A reasonable jury could certainly find the continued presence, and sanctioned routine use, of an open urinal in the North Park garage -- to which Plaintiff, when hired as the sole-female laborer, reported to receive daily work assignments and was otherwise present for job-related materials and duties during the work day -- to meet the elements comprising [a] violation of Title VII.I wanted to highlight this case because if you've ever been to Amsterdam, then you may have noticed that in certain parts of the city, particularly those with lots of bars, there are open urinals in which men relieve themselves in public view. The one pictured above is not in use, but if you search the internet, you can find plenty of photos with long rows of urinals and at least two men at each of them. Recently, Amsterdam has begun to install urinals with locking doors for women.
While I thought the street urinals were odd, I was really taken aback when I visited the science museum NEMO. The exhibit "Teen Facts" includes a large rectangular box that is used to demonstrate French kissing. One person stands on each side of the box, and they insert their arms to manipulate two gigantic tongues. The exhibit also features mannequins posed in dozens of sexual positions, including one called "the cat." Since this blog is rated PG-13, I haven't included a photo of the cat. Science, anyone?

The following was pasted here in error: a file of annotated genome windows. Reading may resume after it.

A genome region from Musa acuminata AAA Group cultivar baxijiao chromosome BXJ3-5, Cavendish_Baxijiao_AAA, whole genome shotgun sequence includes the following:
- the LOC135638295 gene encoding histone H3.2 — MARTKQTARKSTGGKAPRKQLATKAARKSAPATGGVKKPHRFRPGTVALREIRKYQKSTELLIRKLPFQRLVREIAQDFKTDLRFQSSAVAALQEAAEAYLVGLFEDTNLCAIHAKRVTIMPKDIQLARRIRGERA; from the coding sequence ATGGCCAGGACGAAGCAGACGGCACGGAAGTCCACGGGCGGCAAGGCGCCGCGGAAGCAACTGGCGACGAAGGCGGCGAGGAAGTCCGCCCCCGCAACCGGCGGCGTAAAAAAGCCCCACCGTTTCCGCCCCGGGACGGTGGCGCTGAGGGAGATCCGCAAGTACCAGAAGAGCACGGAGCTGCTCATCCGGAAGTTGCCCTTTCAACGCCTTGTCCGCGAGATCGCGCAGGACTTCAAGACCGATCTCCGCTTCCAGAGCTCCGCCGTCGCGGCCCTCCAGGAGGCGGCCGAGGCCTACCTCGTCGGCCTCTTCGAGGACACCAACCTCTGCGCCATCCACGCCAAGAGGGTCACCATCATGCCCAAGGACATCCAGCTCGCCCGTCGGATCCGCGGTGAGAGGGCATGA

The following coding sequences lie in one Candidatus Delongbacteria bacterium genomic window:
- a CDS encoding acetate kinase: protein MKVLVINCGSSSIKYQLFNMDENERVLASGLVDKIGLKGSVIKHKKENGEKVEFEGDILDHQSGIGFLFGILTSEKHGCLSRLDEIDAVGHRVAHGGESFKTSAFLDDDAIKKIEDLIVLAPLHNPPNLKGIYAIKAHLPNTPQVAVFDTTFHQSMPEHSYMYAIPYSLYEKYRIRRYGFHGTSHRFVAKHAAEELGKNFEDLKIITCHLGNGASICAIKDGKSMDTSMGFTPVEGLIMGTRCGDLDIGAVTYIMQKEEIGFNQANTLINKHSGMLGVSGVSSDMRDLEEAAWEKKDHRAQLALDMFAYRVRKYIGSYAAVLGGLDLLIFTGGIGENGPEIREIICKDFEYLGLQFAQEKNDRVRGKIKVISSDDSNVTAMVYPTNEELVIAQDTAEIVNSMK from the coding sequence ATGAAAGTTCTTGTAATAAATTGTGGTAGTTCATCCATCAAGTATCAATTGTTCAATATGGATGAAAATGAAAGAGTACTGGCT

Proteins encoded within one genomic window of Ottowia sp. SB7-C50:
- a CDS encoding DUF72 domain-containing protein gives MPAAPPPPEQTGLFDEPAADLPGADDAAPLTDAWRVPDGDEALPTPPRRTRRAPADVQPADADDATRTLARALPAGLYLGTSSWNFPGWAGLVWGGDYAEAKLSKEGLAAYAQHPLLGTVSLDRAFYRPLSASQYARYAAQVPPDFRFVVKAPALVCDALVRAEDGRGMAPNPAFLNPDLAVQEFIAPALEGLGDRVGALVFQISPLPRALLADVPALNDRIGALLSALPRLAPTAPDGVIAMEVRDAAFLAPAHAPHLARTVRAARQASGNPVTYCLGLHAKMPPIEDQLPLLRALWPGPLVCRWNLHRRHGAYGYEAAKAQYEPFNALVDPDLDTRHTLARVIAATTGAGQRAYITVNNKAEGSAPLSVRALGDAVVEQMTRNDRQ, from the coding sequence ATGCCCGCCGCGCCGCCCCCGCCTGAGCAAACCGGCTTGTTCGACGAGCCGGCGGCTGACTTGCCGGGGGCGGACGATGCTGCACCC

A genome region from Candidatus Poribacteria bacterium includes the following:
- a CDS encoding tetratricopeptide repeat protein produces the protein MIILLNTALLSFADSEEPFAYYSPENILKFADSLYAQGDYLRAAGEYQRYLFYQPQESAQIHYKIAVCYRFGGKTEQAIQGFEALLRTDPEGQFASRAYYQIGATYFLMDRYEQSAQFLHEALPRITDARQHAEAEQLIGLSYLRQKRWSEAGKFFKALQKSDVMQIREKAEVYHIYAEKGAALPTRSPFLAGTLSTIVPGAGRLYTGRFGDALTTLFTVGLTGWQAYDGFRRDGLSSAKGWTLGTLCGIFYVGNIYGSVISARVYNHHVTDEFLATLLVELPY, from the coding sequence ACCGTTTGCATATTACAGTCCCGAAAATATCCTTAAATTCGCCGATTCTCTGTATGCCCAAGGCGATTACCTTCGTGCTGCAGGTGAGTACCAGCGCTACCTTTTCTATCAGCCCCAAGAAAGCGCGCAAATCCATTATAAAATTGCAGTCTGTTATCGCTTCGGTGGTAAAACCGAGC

So are open urinals a well-justified convenience or an indefensible assault on our workplace sensibilities? I suppose there is no definitive answer. The pragmatic Dutch may view open urinals as a no-brainer. The urinal in the Bogaski case was no less discrete than one of Amsterdam's street urinals. It was the Duchamp "fountain"-type of urinal and was situated against the wall between two privacy walls made of cinder blocks. But the wacky Dutch, with their windmills, wooden shoes, and French kissing exhibits may not be the best measure for the American workplace. By comparison, we Americans are prudes when it comes to bodily functions and sexual conduct. Bogaski's claim has to be evaluated from the perspective of a reasonable woman in similar circumstances, which includes the social mores of American society and the American workplace.
This blog reflects the views solely of its author. It is not intended, and should not be regarded, as legal advice on how to analyze any particular set of facts.